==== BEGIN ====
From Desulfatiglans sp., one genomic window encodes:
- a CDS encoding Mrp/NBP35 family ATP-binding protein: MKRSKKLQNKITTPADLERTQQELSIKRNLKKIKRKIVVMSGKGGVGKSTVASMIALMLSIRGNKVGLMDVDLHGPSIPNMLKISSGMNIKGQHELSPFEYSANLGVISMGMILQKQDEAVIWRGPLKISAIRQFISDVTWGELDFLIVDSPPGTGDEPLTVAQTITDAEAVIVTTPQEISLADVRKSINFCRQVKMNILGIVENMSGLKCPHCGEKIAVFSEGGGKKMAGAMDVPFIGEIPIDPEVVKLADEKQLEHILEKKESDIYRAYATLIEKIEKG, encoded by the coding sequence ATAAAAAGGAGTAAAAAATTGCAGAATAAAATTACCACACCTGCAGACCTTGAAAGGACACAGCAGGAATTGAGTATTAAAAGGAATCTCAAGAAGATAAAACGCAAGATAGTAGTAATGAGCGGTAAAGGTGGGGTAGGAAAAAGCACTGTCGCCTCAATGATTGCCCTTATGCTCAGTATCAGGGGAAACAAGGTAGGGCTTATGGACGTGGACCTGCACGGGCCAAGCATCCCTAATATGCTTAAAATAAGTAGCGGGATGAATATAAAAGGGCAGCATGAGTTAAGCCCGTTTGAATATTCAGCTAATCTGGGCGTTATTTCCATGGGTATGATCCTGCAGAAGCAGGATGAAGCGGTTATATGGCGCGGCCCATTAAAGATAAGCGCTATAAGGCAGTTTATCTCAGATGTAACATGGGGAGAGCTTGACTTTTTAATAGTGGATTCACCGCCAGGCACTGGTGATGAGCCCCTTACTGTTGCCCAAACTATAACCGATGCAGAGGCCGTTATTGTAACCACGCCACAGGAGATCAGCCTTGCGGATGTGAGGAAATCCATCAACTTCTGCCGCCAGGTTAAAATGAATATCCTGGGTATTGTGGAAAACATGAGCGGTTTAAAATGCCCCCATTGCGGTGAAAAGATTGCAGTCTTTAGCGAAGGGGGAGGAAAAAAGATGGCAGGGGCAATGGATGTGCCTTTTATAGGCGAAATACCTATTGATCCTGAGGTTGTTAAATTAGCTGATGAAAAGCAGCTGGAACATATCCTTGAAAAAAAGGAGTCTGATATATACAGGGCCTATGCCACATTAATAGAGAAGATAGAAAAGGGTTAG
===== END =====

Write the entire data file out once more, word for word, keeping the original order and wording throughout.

From Desulfatiglans sp., one genomic window encodes:
- a CDS encoding Mrp/NBP35 family ATP-binding protein: MKRSKKLQNKITTPADLERTQQELSIKRNLKKIKRKIVVMSGKGGVGKSTVASMIALMLSIRGNKVGLMDVDLHGPSIPNMLKISSGMNIKGQHELSPFEYSANLGVISMGMILQKQDEAVIWRGPLKISAIRQFISDVTWGELDFLIVDSPPGTGDEPLTVAQTITDAEAVIVTTPQEISLADVRKSINFCRQVKMNILGIVENMSGLKCPHCGEKIAVFSEGGGKKMAGAMDVPFIGEIPIDPEVVKLADEKQLEHILEKKESDIYRAYATLIEKIEKG, encoded by the coding sequence ATAAAAAGGAGTAAAAAATTGCAGAATAAAATTACCACACCTGCAGACCTTGAAAGGACACAGCAGGAATTGAGTATTAAAAGGAATCTCAAGAAGATAAAACGCAAGATAGTAGTAATGAGCGGTAAAGGTGGGGTAGGAAAAAGCACTGTCGCCTCAATGATTGCCCTTATGCTCAGTATCAGGGGAAACAAGGTAGGGCTTATGGACGTGGACCTGCACGGGCCAAGCATCCCTAATATGCTTAAAATAAGTAGCGGGATGAATATAAAAGGGCAGCATGAGTTAAGCCCGTTTGAATATTCAGCTAATCTGGGCGTTATTTCCATGGGTATGATCCTGCAGAAGCAGGATGAAGCGGTTATATGGCGCGGCCCATTAAAGATAAGCGCTATAAGGCAGTTTATCTCAGATGTAACATGGGGAGAGCTTGACTTTTTAATAGTGGATTCACCGCCAGGCACTGGTGATGAGCCCCTTACTGTTGCCCAAACTATAACCGATGCAGAGGCCGTTATTGTAACCACGCCACAGGAGATCAGCCTTGCGGATGTGAGGAAATCCATCAACTTCTGCCGCCAGGTTAAAATGAATATCCTGGGTATTGTGGAAAACATGAGCGGTTTAAAATGCCCCCATTGCGGTGAAAAGATTGCAGTCTTTAGCGAAGGGGGAGGAAAAAAGATGGCAGGGGCAATGGATGTGCCTTTTATAGGCGAAATACCTATTGATCCTGAGGTTGTTAAATTAGCTGATGAAAAGCAGCTGGAACATATCCTTGAAAAAAAGGAGTCTGATATATACAGGGCCTATGCCACATTAATAGAGAAGATAGAAAAGGGTTAG